Many Florida residents who have accumulated wealth hope to pass their fortunes down to their children and grandchildren. They are often concerned, though, that the money will be used wisely. One way for a person to ensure that their money they worked so hard for is spent appropriately is to set up a trust, allowing the grantor to set up specific instruction for how the assets will be disbursed to heirs.
Some trusts have spendthrift clauses to protect the trust's assets from creditors. Though some states have restrictions on spendthrift clauses, the basic purpose of the wording is to prevent bill collectors from getting access to the funds in the trust. A spendthrift clause can protect the trust even if the beneficiary declares bankruptcy.
Trusts can be set up so that the beneficiaries receive assets when they reach certain ages or milestones. They can also have provisions that allow funds to be provided to the heirs in an emergency or money withheld during periods in their life when having the money would cause more harm than good, such as during a divorce. Many trusts further protect assets by requiring beneficiaries to have a prenuptial agreement. People who want to add a lot of conditions to their trust should carefully choose their trustee to ensure their wishes are carried out.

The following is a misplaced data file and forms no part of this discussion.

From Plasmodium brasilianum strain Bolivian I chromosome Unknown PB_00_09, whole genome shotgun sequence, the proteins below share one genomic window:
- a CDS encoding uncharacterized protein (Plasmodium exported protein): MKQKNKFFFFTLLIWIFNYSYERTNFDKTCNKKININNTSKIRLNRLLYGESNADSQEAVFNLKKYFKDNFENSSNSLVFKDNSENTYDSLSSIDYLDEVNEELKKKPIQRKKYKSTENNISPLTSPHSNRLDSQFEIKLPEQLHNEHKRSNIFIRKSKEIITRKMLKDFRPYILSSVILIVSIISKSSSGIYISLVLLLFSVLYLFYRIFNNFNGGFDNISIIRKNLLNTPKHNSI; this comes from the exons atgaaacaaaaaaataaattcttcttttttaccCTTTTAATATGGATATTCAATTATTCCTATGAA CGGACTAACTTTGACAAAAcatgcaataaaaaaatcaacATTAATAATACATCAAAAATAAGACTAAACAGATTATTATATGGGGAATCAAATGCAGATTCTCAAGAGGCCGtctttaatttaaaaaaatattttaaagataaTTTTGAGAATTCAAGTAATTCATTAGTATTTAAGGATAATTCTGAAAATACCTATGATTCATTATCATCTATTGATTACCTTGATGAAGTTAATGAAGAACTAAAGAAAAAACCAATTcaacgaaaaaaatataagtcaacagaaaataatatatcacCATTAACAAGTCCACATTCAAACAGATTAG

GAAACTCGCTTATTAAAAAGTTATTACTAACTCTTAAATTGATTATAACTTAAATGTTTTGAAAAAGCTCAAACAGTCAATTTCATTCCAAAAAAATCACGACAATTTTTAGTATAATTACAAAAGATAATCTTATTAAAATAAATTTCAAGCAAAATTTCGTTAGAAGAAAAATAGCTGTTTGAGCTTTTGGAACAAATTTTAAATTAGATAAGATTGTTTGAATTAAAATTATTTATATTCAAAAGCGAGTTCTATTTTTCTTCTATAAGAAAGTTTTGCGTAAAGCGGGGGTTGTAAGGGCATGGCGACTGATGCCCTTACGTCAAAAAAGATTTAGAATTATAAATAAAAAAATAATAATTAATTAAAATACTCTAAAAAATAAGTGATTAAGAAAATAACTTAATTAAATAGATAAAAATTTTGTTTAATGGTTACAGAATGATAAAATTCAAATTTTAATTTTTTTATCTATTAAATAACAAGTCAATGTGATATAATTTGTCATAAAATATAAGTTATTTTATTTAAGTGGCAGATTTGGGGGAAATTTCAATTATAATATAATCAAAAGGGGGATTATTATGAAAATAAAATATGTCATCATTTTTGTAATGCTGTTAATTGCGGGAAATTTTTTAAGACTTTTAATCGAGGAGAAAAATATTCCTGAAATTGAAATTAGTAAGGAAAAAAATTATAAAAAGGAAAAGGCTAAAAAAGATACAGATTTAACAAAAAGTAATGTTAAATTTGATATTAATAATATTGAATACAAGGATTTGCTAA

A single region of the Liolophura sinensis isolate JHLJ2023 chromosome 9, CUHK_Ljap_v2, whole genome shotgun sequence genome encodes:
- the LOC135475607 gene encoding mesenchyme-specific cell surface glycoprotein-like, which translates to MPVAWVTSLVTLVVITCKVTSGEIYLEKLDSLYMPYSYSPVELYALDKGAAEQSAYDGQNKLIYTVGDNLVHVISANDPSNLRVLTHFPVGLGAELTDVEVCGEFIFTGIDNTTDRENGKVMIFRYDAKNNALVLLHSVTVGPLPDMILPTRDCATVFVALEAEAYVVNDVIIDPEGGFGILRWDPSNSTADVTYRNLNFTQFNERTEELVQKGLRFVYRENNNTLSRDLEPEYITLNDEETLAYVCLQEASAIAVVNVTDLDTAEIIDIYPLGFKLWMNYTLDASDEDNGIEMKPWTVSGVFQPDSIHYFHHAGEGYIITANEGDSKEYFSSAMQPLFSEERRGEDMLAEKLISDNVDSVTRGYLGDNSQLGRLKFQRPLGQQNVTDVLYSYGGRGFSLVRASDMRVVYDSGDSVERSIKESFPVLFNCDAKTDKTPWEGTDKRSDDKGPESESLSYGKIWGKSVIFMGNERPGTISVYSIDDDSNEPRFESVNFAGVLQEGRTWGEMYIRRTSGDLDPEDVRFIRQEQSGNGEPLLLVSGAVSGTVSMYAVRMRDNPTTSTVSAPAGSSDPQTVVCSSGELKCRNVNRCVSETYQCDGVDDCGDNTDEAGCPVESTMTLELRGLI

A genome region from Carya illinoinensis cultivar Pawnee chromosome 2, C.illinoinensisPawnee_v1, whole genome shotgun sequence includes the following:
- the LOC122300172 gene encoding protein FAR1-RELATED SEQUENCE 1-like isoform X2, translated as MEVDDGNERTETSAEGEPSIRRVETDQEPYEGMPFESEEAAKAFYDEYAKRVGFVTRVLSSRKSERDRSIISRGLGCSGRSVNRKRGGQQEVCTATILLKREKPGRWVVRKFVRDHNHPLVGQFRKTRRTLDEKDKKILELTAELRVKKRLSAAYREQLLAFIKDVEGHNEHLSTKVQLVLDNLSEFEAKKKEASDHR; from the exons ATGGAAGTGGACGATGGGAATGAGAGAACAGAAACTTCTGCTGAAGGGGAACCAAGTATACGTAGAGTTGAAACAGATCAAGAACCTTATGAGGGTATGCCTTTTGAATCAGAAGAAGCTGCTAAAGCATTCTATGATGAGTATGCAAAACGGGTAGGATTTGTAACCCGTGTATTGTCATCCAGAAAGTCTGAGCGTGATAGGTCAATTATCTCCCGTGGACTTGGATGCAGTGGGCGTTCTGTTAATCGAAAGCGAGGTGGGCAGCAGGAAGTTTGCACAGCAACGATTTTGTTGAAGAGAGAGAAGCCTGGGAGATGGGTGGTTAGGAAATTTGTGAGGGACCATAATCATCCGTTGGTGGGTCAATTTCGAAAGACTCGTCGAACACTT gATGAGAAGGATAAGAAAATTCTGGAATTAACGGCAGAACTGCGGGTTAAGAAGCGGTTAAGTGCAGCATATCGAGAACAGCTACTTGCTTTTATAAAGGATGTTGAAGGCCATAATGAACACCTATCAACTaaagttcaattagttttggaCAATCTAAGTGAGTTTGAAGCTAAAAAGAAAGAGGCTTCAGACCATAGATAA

During the estate planning process, people often want to prepare for every possible situation. The more events that can affect the handling of a trust, the more likely the beneficiaries may feel that they are being controlled. A lawyer with experience in probate and estate administration may be able to help a client set up a trust that protects the heirs as well as the assets.
Source: Investing Daily, "Using Protection Trusts to Help Heirs", Bob Carlson, April 04, 2014